What is a Record Low
BREAKING DOWN Record Low
A record lows can be recorded by year, month, week, or a single trading day. They usually correspond to bad news about and less interest in a company or a trade. They may trigger high volume selling, which can drive prices even lower. Accordingly, many traders pay close attention to record lows in their markets. A record low usually is bad news for a publicly traded company. Stock prices for companies that drop to record lows typically struggle to recover or rebound in value. Record low examples are: unemployment is at record lows; the dollar fell to a new record low; yields have fallen to record lows; manufacturing jobs hit a record low; a pre-earnings warning sent shares tumbling to a record low. Most investors see record lows as signs of weakness and avoid buying, but some see them opportunities to buy low, sell high.
Buy low, sell high strategy
Buy low, sell high is an investing strategy where investors seek profit from the market's propensity to overshoot on the downside and upside. Although simple, it is difficult to implement and execute systematically. It is easy to identify highs and lows in hindsight, but in the present moment, it is not. And, prices affect the psychology and emotions of market participants. Experienced traders use various forms of technical analysis to identify optimum buy and sell levels.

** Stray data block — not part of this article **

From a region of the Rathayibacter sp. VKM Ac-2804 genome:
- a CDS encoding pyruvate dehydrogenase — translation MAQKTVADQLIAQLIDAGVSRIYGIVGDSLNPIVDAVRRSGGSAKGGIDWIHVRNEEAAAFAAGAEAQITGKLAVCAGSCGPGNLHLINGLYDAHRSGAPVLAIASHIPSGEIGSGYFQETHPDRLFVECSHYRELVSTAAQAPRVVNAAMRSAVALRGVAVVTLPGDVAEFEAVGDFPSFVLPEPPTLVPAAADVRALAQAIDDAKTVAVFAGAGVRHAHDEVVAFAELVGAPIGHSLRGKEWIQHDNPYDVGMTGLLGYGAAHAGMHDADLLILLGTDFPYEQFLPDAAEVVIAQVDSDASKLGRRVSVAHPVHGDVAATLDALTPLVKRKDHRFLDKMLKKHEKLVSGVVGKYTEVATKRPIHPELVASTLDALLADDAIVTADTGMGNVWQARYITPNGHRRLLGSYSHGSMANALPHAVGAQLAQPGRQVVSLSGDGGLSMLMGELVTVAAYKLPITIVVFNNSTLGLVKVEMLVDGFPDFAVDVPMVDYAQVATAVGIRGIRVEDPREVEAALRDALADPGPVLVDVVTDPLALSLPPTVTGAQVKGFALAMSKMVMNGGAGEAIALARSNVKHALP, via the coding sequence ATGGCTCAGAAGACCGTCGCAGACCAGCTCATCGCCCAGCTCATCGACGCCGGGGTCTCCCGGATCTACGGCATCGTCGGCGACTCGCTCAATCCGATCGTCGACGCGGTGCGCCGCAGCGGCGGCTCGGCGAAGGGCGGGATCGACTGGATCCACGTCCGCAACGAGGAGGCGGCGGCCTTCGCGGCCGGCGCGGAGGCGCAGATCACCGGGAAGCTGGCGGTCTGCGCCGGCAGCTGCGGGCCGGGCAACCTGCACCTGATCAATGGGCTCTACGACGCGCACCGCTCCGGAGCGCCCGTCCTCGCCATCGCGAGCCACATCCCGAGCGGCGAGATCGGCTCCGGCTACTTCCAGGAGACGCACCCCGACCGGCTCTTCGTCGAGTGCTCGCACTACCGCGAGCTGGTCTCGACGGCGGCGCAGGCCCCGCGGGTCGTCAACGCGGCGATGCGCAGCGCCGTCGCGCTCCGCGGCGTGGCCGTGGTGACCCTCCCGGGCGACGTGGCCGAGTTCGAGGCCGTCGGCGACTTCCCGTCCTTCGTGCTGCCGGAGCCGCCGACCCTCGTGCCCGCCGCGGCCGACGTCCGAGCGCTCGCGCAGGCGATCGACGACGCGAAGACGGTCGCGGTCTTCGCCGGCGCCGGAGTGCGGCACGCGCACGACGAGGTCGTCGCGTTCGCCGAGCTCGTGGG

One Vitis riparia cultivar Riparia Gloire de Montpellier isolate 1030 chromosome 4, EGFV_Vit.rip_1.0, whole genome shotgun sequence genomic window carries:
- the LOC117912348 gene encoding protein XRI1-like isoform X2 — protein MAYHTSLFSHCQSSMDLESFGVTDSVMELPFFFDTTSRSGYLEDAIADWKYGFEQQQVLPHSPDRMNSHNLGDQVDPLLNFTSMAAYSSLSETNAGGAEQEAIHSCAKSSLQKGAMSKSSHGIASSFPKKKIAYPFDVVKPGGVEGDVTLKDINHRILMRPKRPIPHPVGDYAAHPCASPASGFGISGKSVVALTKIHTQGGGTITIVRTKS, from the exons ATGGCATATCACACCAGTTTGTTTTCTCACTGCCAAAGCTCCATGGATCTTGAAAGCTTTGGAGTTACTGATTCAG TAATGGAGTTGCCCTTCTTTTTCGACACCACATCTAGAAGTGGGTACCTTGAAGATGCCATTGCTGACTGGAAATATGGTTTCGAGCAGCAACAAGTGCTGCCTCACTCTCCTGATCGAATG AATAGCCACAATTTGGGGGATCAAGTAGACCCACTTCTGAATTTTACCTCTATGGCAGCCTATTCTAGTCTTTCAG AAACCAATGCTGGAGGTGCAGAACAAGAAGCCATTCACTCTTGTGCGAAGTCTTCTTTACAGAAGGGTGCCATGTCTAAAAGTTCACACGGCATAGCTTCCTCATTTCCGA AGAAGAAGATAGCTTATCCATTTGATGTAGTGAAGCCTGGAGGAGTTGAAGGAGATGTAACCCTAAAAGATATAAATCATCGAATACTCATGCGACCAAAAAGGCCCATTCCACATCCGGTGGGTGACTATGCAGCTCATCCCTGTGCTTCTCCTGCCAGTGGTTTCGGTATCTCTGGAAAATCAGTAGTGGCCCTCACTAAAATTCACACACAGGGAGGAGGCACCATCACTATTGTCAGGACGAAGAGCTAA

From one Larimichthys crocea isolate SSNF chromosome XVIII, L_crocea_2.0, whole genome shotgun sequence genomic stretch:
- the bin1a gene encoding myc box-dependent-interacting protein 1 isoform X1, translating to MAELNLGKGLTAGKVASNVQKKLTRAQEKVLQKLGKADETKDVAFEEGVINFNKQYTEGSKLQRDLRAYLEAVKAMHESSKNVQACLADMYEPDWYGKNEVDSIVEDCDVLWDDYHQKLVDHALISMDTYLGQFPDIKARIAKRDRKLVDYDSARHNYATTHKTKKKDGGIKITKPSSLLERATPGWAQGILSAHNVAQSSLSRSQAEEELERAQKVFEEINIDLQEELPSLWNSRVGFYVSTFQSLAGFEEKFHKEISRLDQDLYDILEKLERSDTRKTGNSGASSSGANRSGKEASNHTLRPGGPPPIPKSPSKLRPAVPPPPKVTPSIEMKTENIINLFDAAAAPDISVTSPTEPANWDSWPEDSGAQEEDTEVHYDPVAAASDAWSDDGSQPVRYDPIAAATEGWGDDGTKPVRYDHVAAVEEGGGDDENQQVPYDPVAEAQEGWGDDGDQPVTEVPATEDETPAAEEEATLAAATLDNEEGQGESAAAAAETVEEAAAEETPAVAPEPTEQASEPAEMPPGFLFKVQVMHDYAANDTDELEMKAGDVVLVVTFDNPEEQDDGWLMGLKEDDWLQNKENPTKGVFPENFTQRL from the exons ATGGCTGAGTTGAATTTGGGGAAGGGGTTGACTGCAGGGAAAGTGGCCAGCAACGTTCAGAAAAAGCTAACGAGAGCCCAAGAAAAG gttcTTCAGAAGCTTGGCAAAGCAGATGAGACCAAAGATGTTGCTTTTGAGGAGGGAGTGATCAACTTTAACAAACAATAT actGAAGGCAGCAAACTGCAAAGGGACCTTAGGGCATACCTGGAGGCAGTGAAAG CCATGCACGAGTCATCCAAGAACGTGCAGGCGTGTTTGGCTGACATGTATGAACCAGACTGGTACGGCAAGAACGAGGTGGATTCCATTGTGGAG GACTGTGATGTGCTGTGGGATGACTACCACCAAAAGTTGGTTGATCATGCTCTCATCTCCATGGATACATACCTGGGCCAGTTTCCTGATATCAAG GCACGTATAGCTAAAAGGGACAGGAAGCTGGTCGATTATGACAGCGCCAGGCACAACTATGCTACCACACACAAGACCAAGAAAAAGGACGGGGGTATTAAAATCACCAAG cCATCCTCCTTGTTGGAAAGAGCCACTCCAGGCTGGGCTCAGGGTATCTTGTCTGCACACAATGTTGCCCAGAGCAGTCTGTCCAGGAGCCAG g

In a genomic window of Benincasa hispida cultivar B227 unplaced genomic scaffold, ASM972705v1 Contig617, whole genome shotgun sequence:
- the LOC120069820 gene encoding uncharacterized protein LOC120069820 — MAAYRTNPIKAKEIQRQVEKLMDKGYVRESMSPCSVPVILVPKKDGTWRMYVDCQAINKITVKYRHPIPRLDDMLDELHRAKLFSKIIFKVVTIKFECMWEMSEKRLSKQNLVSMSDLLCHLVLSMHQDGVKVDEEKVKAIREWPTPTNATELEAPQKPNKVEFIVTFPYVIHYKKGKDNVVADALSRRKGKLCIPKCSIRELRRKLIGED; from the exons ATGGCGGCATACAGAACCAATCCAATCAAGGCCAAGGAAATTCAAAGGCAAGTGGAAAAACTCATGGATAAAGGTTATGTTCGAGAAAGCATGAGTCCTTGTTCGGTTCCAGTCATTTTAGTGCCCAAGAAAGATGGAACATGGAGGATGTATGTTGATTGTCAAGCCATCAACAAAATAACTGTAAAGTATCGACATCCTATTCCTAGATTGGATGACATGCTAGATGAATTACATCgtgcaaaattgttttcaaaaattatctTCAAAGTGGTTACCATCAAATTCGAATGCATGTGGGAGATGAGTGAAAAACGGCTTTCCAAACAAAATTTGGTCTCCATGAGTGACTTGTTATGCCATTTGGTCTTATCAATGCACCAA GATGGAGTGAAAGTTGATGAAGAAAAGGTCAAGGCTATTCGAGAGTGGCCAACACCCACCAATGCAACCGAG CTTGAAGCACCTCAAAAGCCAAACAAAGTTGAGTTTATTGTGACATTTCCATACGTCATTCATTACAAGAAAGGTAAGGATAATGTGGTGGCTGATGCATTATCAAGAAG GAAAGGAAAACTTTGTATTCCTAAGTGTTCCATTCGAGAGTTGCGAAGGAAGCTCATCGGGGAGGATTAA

Markets may be driven to high prices during market bubbles or low prices during market sell-offs. These events may be opportunities to buy low and sell high. However, if the market continues trending in one direction, the strategy would not work. And prices that look high one day may be perceived as low the next. Traders and investors aim to develop objective methods to determine whether prices are high or low. When prices are low, sentiment tends to be negative overall, influencing more bullish holders to sell. Similarly, when prices are high, it may be difficult to justify selling a winner.
Market participants’ perspectives vary: there will be some bulls who consider a stock price to be low while bears see the same price as high, with each side able to logically justify their views. The challenge is to determine which stocks are reaching extremes based on fundamentals and which are driven by market psychology. A simple buy low, sell high strategy employs moving averages, which are derived from price alone, so are helpful in determining price trends.